The year is 1991. The Kurdish-Turkey conflict is at its peak, and eleven-year-old Ayla’s family is caught in the crosshairs. When her father is accused of anti-national activities, they are forced to flee their homeland and take refuge in Delhi. Here, a chance prediction by a pavement fortune-teller convinces Ayla’s mother that her daughter’s future lies in dance. She enrols Ayla in a Pratistha, a dance school run by Guru Chandrashekhar.
Ayla develops a fascination for Bharatnatyam, and sets her sights on fame and success as a dancer. Ayla is keen to perform her arangetram, a dancer’s first solo performance, but Chandrashekhar, traditional in his ways, refuses to let her do so until he is sure she is ready. Ayla’s frustration leads to an abrupt and unceremonious falling out and she joins Studio Anubhooti, a rival dance school run by Guru Ranmohan. Ranmohan promises Ayla an arangetram, but what follows is a tragedy. Traumatised and disillusioned, Ayla gives up on her dreams and returns to Mardin. Destiny reunites her with Chandrashekhar years later. The ensuing journey transforms them both in fundamental ways. They begin to question their beliefs, their life-choices and assumptions, and in turn discover new possibilities. Finally, Ayla performs her arangetram—in a way she could never have imagined.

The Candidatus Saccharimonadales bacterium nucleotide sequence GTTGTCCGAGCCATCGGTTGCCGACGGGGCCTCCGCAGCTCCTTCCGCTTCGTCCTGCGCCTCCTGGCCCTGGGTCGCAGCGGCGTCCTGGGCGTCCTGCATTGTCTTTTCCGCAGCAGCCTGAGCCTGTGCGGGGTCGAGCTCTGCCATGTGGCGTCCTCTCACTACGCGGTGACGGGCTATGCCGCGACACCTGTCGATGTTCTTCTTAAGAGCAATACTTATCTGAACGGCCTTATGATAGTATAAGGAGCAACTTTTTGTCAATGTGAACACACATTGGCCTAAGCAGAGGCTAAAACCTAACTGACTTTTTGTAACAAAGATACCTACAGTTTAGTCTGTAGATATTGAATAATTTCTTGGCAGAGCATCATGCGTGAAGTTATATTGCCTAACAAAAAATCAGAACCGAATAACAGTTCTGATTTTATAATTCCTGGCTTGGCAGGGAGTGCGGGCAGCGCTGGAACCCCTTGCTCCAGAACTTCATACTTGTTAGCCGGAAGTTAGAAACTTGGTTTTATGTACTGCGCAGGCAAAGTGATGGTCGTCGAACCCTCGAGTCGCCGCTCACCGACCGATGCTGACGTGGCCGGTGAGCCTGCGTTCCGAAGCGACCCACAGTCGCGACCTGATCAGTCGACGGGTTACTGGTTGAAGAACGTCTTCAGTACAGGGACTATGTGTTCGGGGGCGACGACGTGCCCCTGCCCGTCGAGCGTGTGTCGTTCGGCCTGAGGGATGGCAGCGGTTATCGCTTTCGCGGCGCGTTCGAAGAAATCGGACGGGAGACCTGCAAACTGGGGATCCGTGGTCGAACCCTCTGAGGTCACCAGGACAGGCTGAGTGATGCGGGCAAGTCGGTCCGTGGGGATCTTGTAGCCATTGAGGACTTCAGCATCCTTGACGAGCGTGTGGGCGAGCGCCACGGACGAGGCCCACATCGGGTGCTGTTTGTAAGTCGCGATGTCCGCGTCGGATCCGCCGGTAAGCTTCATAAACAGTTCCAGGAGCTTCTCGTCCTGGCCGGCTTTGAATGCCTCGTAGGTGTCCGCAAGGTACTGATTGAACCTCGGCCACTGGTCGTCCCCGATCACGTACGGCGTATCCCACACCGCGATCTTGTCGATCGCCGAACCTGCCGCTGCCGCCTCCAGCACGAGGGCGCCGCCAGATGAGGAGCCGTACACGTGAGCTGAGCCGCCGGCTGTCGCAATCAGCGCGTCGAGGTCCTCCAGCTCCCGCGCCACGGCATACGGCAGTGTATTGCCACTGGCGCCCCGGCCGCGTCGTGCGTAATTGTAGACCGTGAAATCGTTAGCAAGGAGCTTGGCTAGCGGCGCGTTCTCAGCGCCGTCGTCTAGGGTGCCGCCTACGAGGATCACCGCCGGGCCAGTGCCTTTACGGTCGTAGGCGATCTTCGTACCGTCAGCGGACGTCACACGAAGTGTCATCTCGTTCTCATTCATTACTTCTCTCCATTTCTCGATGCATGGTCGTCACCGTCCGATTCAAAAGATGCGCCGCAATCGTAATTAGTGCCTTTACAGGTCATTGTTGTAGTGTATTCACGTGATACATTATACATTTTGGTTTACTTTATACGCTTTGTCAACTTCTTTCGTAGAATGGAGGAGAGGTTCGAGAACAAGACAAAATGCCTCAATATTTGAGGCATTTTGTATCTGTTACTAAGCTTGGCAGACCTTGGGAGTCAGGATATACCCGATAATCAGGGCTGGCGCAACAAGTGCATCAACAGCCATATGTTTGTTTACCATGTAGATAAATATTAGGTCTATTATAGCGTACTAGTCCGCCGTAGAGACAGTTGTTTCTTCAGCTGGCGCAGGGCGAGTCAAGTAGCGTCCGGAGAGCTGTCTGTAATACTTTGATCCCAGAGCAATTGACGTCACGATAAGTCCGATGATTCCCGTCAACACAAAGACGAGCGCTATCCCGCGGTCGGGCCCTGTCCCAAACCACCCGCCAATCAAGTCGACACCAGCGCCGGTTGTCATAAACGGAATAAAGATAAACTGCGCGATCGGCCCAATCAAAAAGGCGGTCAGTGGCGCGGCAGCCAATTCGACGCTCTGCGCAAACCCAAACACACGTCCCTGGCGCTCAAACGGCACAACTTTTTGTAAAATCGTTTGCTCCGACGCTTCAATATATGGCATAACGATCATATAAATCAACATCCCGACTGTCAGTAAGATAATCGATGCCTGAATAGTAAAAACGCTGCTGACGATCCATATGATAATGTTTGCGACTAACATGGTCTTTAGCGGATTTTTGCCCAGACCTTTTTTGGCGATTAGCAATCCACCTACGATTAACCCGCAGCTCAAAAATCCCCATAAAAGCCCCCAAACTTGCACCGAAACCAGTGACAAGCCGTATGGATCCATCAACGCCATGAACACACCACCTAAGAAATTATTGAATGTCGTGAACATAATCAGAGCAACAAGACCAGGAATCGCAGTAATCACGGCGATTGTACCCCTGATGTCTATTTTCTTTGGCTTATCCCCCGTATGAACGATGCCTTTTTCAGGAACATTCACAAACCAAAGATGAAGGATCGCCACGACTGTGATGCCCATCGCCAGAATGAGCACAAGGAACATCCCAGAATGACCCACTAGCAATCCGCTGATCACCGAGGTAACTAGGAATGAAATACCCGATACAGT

In The Last Dance, Anmol Arora explores themes of identity, love and ambition in a compelling debut novel that carries the reader along with it till the end.